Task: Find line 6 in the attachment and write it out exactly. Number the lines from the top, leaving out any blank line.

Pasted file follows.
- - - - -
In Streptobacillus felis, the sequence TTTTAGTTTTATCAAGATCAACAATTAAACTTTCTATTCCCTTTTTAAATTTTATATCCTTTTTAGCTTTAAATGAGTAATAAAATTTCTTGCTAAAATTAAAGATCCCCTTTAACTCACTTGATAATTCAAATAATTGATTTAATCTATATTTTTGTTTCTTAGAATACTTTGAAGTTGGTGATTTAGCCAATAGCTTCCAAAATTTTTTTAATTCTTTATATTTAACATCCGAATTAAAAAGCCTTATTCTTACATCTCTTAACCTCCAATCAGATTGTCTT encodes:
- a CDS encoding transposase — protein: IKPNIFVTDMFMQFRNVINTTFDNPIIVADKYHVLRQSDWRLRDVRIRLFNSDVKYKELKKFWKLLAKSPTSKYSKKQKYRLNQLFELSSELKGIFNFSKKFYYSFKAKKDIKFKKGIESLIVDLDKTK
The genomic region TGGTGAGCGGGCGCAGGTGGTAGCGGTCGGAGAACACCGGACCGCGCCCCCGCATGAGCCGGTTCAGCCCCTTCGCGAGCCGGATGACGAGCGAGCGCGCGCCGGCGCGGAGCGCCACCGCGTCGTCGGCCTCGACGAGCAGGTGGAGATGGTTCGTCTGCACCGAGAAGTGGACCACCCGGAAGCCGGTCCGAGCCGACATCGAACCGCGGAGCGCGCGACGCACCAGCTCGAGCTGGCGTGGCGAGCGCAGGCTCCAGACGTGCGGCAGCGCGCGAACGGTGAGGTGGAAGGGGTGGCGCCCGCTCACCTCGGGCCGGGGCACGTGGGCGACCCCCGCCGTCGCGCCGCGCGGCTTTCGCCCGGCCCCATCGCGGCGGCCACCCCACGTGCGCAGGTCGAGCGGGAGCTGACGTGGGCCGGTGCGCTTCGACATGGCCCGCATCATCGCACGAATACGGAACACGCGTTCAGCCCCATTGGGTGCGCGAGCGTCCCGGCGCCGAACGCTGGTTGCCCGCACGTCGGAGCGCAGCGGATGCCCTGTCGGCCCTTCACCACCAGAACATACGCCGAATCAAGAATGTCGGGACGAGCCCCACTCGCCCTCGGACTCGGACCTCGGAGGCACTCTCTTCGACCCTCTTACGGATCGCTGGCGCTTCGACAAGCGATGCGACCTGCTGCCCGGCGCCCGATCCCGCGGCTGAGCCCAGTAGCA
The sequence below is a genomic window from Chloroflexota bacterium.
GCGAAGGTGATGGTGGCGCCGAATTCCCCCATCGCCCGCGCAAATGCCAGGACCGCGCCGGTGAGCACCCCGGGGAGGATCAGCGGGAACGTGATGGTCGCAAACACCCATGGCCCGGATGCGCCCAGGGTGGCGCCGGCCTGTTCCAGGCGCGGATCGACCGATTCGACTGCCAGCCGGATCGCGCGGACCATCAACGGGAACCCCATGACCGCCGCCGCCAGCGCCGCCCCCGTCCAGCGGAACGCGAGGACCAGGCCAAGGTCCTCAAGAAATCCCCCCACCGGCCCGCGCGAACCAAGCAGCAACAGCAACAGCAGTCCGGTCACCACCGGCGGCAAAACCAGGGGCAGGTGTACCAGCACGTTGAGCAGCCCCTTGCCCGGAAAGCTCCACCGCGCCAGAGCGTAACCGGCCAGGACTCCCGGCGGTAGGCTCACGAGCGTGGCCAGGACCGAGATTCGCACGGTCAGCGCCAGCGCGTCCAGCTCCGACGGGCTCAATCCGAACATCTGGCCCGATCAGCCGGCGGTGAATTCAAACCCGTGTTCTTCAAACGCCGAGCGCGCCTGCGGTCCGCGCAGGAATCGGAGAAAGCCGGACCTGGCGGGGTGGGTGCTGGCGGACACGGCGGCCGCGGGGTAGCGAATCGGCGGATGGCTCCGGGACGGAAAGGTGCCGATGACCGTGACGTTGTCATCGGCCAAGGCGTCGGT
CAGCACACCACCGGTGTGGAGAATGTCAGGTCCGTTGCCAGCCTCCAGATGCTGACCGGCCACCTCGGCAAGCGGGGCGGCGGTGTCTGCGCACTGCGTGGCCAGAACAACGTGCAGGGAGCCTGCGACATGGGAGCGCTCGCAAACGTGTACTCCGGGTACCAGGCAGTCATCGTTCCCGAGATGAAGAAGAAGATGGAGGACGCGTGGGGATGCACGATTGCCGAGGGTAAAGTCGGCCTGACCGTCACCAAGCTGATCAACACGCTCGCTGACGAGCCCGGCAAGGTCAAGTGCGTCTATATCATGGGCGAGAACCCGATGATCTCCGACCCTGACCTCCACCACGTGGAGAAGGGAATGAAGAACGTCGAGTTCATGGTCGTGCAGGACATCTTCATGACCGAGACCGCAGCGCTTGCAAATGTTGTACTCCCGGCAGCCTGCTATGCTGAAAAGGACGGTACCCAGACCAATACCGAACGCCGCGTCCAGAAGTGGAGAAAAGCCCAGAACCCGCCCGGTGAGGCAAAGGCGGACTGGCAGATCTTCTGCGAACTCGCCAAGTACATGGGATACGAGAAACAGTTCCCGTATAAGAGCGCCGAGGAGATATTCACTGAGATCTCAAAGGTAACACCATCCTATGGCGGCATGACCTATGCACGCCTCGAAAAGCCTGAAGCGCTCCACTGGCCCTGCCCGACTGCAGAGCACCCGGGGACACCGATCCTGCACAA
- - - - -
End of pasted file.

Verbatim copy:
CAGCACACCACCGGTGTGGAGAATGTCAGGTCCGTTGCCAGCCTCCAGATGCTGACCGGCCACCTCGGCAAGCGGGGCGGCGGTGTCTGCGCACTGCGTGGCCAGAACAACGTGCAGGGAGCCTGCGACATGGGAGCGCTCGCAAACGTGTACTCCGGGTACCAGGCAGTCATCGTTCCCGAGATGAAGAAGAAGATGGAGGACGCGTGGGGATGCACGATTGCCGAGGGTAAAGTCGGCCTGACCGTCACCAAGCTGATCAACACGCTCGCTGACGAGCCCGGCAAGGTCAAGTGCGTCTATATCATGGGCGAGAACCCGATGATCTCCGACCCTGACCTCCACCACGTGGAGAAGGGAATGAAGAACGTCGAGTTCATGGTCGTGCAGGACATCTTCATGACCGAGACCGCAGCGCTTGCAAATGTTGTACTCCCGGCAGCCTGCTATGCTGAAAAGGACGGTACCCAGACCAATACCGAACGCCGCGTCCAGAAGTGGAGAAAAGCCCAGAACCCGCCCGGTGAGGCAAAGGCGGACTGGCAGATCTTCTGCGAACTCGCCAAGTACATGGGATACGAGAAACAGTTCCCGTATAAGAGCGCCGAGGAGATATTCACTGAGATCTCAAAGGTAACACCATCCTATGGCGGCATGACCTATGCACGCCTCGAAAAGCCTGAAGCGCTCCACTGGCCCTGCCCGACTGCAGAGCACCCGGGGACACCGATCCTGCACAA